Just because I’m a grown girl and I get to, I rewatched Rosie on Oprah and these two quotes continue to stand out to me, both of which are Rosie, speaking to Oprah. The first one she is remembering her hysterical 3am call to Oprah after the Columbine shooting in which Rosie felt that her celebrity was so compellingly burdensome that she might be able to cure social ills– to the point of compulsion or an overarching guilt that she was responsible for ‘the world.’
“I think it’s because at the time it was 3 years after my show was on and I had this illusion about fame that it would come with a magic wand and I would be able to cure all social ills. So when the first national tragedy happened when I considered to be ‘on my watch’ which was an illusion as well, I thought, well, I have to get the other superhero women to form a justice league…”
She now reflects with Oprah that this hysterical phone call was more about her reality check that celebrity cannot cure things like cancer and her coming to terms with this. Oprah had a profound impact on Rosie’s life beyond what Oprah actually did or said in their relationship because of the power or the pedestal as she describes below:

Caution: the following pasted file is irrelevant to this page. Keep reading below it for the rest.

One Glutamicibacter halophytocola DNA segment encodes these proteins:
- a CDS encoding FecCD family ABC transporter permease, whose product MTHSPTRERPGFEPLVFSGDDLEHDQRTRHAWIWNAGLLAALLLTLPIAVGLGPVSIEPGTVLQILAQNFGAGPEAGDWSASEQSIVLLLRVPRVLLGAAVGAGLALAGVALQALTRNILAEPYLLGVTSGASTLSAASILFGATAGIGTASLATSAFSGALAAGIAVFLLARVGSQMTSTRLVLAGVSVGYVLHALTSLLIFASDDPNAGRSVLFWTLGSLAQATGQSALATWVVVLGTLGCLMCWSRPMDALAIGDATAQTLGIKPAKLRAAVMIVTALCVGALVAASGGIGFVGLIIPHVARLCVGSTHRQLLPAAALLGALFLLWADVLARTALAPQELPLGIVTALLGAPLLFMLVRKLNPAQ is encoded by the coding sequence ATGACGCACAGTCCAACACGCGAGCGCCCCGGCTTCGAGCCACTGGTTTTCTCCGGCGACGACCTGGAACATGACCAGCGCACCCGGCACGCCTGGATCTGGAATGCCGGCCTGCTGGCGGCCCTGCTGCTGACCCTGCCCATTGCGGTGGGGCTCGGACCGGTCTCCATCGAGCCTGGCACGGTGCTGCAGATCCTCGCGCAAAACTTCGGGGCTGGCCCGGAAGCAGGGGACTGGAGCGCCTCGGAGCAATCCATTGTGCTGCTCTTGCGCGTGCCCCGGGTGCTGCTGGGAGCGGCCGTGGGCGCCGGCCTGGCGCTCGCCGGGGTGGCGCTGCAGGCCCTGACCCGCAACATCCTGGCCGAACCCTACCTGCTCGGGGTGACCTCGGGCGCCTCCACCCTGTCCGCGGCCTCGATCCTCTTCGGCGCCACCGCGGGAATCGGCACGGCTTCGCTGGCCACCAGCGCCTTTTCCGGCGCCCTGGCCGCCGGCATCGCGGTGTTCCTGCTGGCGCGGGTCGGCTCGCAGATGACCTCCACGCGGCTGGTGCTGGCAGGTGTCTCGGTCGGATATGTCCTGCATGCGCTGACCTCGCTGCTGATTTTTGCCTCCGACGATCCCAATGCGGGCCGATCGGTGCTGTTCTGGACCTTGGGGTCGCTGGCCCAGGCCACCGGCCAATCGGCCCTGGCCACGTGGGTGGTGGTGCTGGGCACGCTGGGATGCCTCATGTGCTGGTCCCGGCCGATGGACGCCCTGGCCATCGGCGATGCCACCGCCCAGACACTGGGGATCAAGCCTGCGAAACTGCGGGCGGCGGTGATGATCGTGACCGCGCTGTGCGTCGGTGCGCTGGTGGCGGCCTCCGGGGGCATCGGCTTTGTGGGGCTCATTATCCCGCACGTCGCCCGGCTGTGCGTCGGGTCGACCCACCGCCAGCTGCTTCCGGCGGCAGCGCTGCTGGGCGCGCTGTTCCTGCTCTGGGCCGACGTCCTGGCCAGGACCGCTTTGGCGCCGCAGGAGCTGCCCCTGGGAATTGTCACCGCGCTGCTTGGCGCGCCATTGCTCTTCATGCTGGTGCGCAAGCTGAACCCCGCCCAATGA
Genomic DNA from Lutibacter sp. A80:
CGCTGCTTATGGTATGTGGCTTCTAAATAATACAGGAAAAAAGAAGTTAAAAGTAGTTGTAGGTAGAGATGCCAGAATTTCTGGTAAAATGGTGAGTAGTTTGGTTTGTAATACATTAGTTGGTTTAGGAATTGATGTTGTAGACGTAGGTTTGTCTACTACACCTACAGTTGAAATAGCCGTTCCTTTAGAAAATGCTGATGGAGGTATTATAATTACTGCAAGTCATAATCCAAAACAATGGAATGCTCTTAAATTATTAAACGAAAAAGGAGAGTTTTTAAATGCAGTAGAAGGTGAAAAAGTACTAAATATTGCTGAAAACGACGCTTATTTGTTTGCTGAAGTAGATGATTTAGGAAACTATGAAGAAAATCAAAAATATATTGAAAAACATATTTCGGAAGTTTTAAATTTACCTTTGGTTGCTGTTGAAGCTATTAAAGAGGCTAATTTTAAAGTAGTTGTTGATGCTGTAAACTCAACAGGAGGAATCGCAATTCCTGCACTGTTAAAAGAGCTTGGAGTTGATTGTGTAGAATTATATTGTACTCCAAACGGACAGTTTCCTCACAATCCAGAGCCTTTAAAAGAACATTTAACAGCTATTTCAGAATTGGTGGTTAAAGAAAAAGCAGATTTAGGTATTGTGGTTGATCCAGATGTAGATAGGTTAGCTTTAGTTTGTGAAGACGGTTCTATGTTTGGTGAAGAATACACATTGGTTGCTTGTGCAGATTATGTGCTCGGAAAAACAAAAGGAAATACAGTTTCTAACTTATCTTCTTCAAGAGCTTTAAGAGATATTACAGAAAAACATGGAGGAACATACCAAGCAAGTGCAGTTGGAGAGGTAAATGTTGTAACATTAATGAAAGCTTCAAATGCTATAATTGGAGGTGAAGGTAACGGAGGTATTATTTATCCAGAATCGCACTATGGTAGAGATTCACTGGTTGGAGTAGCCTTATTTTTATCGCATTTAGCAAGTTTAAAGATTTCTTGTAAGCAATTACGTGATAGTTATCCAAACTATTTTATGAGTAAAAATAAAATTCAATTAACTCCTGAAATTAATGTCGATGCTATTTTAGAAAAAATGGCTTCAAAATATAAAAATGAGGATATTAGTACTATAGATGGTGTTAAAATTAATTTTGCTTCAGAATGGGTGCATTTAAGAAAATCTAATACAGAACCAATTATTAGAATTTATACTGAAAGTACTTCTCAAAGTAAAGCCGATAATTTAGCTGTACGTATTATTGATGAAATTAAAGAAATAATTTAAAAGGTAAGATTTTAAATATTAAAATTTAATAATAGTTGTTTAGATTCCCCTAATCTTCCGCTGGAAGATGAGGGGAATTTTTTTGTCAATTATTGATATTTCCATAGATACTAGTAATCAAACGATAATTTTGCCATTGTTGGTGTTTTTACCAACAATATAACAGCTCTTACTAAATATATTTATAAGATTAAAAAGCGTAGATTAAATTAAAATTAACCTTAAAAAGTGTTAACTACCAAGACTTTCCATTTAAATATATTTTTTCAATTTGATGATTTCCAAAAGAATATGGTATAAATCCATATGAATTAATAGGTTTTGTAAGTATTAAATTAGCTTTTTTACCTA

“Okay because here’s the thing, you play a central role in the movie of my life, only you don’t know you’ve been cast in that.”
I often times think of my own childhood, growing up and watching Rosie on “The Flinstones Movie” and “The Rosie O’Donnell Show” and how she has played a central maternal role in my life and yet, she doesn’t really know it either. Part of my desire to be a working, successful actress is to be able to be a part of the invisible international justice league of women kicking ass, and I have to realize that no amount of fame or money or power will allow me to cure the world of all social ills.
On the most dangerous drug, fame, and getting detoxed from it:
I felt the need to give back compulsively…[doing many charity events to take care of children] and my son would say, “why don’t you stay home and just take care of us?”